The majority of the startup and SME (small manufacturing enterprises) CEO’s that I work with eschew selling. SME selling is someone else’s responsibility.
After all, this CEO has a PhD degree in an advanced engineering, medical or IT discipline. Their core curricula never included one single course in sales, let alone SME selling.
There’s a problem, though.
Your SME or startup has insufficient critical mass. You have 2 – 7 total employees. Although SME selling is “someone else’s’ job responsibility”, no one in your organization is standing in line to take on that responsibility.
So your enterprise languishes in inaction and negative cash flow.
Soon you realize that business doesn’t just “happen” by itself. The marketplace doesn’t come to a standstill to give you time to execute and deliver what you’ve just sold.
Someone constantly needs to make things happen. That someone is, unavoidably, YOU.
Sure you can hire contracted sales people for your organization, as you avoid your responsibility one more time. Sure these contracted sales people can close sales and bring revenue to your door.
Except for one small detail.
Until and unless you understand how and why your contracted sales people are closing sales, you might end up working to support your sales folk’s mediocre SME selling habits.
Chew on that one for a while.
Are your sales people selling to anyone who will buy? Are the buyers purchasing based solely on price instead of value? That’s the easiest sale to make.
Is that the type of customer you want to do business with?
- There’s something immensely compelling when you, the CEO, call on a prospective customer. Your leadership actions translate into your taking responsibility and accountability for your company’s throughput and manufactured outcomes.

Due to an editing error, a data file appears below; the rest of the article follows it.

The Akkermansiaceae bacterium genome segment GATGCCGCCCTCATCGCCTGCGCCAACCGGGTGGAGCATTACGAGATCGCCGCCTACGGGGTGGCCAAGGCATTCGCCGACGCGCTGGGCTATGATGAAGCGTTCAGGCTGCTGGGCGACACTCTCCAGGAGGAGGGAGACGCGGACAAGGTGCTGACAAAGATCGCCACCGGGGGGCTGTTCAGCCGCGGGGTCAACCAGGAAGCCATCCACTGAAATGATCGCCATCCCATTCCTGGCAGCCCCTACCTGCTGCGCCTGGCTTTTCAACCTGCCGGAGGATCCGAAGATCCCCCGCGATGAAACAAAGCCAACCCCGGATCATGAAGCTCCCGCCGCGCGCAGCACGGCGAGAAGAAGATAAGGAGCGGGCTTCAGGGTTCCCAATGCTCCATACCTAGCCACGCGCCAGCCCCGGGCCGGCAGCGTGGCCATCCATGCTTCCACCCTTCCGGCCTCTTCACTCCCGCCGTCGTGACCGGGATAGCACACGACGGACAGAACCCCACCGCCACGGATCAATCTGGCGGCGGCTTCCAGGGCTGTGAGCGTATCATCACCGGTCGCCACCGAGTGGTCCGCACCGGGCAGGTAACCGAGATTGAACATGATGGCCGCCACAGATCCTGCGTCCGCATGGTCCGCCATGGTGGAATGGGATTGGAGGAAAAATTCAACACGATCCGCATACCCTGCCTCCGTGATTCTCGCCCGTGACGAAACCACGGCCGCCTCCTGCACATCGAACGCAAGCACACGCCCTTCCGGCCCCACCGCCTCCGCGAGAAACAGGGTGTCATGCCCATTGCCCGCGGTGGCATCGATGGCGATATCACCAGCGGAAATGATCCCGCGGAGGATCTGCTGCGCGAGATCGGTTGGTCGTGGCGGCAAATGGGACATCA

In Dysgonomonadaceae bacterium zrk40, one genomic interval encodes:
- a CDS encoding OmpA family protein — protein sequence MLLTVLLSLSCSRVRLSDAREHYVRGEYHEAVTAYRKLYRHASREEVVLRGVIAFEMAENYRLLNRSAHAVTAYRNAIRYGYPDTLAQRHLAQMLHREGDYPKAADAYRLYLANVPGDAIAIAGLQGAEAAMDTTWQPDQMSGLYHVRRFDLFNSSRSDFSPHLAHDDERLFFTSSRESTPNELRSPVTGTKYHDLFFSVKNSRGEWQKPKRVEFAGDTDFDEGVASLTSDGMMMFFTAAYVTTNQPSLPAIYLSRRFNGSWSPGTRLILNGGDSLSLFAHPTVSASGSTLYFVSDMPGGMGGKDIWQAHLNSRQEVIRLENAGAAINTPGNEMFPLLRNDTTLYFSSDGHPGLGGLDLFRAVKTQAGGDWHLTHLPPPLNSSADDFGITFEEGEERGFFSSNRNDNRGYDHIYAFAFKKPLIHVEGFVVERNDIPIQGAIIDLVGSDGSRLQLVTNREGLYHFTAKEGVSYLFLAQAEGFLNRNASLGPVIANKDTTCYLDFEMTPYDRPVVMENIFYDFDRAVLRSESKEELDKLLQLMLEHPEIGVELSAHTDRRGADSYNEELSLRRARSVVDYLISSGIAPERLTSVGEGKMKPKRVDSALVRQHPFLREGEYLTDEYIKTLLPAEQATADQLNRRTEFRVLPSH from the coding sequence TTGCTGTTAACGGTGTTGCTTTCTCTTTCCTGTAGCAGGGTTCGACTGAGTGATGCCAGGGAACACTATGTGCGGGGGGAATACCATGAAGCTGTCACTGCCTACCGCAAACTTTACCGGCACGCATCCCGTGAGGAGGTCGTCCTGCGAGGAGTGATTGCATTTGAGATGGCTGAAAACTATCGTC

- There’s something incredibly trustworthy when you, the CEO, sit around the table with their decision makers and look eyeball-to-eyeball when stating your capabilities and hammering out assurances.
- There’s something tremendously ethical when you, the CEO, roll up your sleeves and speak CEO-to-CEO about the issues that challenge both of your businesses.
That’s what selling is all about, folks. There’s nothing slimy, sleazy, cheesy or manipulative in any of these three scenarios I’ve just described, is there?
There’s something human and collaborative when you engage prospective customers in a business conversation.
You both just might learn something from each other which becomes the beginning of a beautiful and enduring business relationship.
My advice: Don’t be in such a hurry to hand off the most critical function of your startup or SME to someone who has far less vested interest than YOU in achieving a sustainable outcome.
Babette N. Ten Haken, President of Sales Aerobics for Engineers®, LLC, catalyzes business transition, startup growth, and professional development. She was named one of the 2014 Top 50 Sales & Marketing Influencers by Top Sales World. To build your SME sales strategy, start off by reading my book, Do YOU Mean Business.